LAST Friday marked the 70th anniversary of a horrific tragedy which shook wartime Bournemouth but was largely forgotten over the ensuing decades.

Shortly after 1am on March 21, 1944, an RAF Handley Page Halifax bomber, tail number JP 137, took off from RAF Hurn bound for the Mediterranean Allied Air Force base in Morocco.

It is thought the aircraft may have been on a mission for the Special Operations Executive, and it was heavily laden with cargo.

However, for reasons unknown, its engine failed almost immediately after take-off and despite the desperate efforts of its crew to retain control JP 137 plunged to the ground minutes later in Wimborne Road, Moordown.

All seven of its young crew were killed, along with two civilians who were either in bed or preparing for bed when the heavy bomber spun upside down into their homes at the end of its fatal plunge.

With a full fuel tank the plane burst into an inferno of flames.

Research by the Moordown 2010 Committee local history group, which took up the challenge of shedding light on the incident and building a memorial to the victims, suggests that the Halifax suffered a failure in one or more port engines, which at the time were underpowered for the air frame.

Also, it is now believed that the early Halifax bombers suffered a serious design flaw – a poorly-shaped triangular tail fin which had a tendency to lock the rudder in place – preventing the pilot from correcting the course.

Despite the hour the crash was witnessed by several local residents, who variously described seeing smoke and hearing a screeching and spluttering sound from the failing engine.

Percy Chislett, a painter and decorator who had served during the First World War, was one of two civilians killed.

He was born in Bournemouth and, following a brief spell living in London, he moved to 1027 Wimborne Road in 1935.

There he died of asphyxiation when the plane hit.

His wife Mary and their son John escaped from the upstairs window at the relatively undamaged front of the cottage but were left with just the nightclothes they stood in.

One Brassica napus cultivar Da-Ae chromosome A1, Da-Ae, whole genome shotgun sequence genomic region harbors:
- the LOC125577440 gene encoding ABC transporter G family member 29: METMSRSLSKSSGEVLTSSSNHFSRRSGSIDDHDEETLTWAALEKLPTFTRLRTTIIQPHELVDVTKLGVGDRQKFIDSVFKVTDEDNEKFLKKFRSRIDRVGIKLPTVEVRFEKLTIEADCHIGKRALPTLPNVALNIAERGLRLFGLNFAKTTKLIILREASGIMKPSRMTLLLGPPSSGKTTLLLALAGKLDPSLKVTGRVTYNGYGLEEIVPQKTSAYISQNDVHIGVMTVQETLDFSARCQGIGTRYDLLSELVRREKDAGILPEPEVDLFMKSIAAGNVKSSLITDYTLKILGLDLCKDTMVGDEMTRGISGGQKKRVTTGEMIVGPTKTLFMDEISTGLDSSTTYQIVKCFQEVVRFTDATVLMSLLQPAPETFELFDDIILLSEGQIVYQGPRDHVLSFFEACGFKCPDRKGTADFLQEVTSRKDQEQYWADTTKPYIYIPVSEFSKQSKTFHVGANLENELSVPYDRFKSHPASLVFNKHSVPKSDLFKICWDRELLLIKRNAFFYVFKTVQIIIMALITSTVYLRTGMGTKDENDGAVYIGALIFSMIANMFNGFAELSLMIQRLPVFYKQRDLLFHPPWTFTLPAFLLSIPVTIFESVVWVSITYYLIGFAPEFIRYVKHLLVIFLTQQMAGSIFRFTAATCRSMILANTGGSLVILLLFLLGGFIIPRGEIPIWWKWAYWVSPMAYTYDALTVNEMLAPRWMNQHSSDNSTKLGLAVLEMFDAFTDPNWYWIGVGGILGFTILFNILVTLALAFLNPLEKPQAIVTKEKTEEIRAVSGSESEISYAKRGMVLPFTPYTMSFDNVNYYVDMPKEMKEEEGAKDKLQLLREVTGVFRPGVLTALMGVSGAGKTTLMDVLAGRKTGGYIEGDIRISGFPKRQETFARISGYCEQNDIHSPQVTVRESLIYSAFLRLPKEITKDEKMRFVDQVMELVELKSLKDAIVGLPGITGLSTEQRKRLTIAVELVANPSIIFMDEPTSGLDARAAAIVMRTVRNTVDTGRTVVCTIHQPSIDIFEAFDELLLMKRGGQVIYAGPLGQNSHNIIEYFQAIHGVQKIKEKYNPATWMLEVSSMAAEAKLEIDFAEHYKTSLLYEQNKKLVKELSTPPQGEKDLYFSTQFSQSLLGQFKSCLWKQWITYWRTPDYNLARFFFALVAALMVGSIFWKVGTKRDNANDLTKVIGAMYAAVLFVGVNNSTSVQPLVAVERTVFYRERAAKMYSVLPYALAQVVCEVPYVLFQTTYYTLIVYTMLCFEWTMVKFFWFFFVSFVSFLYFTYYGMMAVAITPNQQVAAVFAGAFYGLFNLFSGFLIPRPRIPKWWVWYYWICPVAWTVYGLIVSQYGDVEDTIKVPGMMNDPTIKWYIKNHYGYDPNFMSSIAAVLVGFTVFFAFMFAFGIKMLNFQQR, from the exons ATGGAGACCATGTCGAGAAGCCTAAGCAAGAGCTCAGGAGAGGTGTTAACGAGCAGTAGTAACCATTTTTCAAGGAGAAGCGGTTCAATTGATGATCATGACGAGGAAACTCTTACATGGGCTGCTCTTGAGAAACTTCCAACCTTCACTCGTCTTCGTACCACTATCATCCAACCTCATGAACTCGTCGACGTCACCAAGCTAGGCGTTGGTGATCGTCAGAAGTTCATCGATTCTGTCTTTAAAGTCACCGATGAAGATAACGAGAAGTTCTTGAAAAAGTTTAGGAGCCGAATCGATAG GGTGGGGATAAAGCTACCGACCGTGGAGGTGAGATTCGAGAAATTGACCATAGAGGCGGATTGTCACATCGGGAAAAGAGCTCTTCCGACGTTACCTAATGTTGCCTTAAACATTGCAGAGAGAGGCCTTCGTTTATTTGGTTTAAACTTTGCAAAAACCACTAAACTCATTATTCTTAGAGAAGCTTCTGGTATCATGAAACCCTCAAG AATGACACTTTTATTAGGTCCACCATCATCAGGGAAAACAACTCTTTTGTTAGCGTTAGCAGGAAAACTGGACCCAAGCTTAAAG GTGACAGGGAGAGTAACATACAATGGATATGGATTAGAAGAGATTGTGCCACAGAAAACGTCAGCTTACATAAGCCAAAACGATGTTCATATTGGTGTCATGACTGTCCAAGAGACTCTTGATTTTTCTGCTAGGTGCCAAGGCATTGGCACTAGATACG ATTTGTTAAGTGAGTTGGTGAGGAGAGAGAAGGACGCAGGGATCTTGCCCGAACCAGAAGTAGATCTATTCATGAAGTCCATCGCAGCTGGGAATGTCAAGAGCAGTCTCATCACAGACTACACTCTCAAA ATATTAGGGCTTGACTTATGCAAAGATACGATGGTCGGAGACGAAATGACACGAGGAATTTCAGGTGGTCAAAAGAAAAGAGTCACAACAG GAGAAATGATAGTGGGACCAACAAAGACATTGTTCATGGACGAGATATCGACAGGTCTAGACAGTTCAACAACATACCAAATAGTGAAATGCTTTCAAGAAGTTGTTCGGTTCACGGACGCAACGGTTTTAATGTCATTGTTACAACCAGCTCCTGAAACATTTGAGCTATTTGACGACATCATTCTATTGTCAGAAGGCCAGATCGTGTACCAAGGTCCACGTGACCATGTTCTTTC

The other civilian killed was Dorothea Bennett, who was preparing for bed in the back bedroom at the time. She was knocked unconscious by the blast and was unable to escape the flat.

Many others at the scene were scarred by the horror of what they had witnesses, including the landlord of nearby pub The Hollies, which was used as a temporary mortuary. A unit of D-Day bound US soldiers were first at the scene and helped the survivors flee the inferno.

Others lost their homes, among them Peter Evans, who sent a telegram to his wife in Wales: “HOME BURNT COME HOME”.

The pilot, Sergeant Denis Evans, was the youngest victim at 20. For many years it was believed that he had been partly responsible for the crash, but recent evidence suggests there was nothing he could have done to prevent it, nor to alter the aircraft’s fatal trajectory.

In his final moments he likely aimed to crash land on a grassy area south of Meadow Court in an attempt to avoid nearby housing.

Seventy years later there are very few people who can remember with any clarity the events of that night, but thanks to the efforts of historians we can get a glimpse of one of this town’s most terrible tragedies.

Remembering the traumatic events

THE photographs accompanying this week’s Echoes were kindly supplied by Roger Shore of the Moordown 2010 Committee, who has thoroughly researched the crash.

They are believed to have been taken by local Civil Defence Unit personnel and were donated to the committee by that unit’s former commander – the late Harry Mears – during the preparations for the dedication of the Halifax Memorial on the corner of Wimborne Road and Meadow Court Close in 2011.

Other photographs were received from John Cresswell of Bournemouth Natural Science Society.

One of the motivations behind the committee’s quest for information about the crash was to absolve pilot Denis Evans of blame, which had been hinted at in official documents at the time.

Having contacted the RAF Air Historical Branch with their interpretation of the evidence and their own extensive research in October 2011, the committee was able to contact Evans’ family with the welcome news that he was not to blame.

Victims of the crash


Dorothea Bennett, 59, of Flat 9 Meadow Court, Wimborne Road
Percy Chislett, 49, of 1027 Wimborne Road

RAF Volunteer Reserve

Pilot Sergeant Denis Evans, 20, of Middlesex
Navigator Sgt Henry Roberts, 35, of Gloucestershire
Bomb Aimer Flying Officer Stanley Appleton, 30, of Wembley
Wireless Operator Sgt George Alexander, 23, of Bedford
Flight Engineer Sgt Stanley Gent, 22, of Portslade
Air Gunner Sgt Kenneth Green, 20, of Hull

Royal Canadian Air Force

Air Gunner Sgt Reginald McGregor, 21, of New Westminster, British Columbia, Canada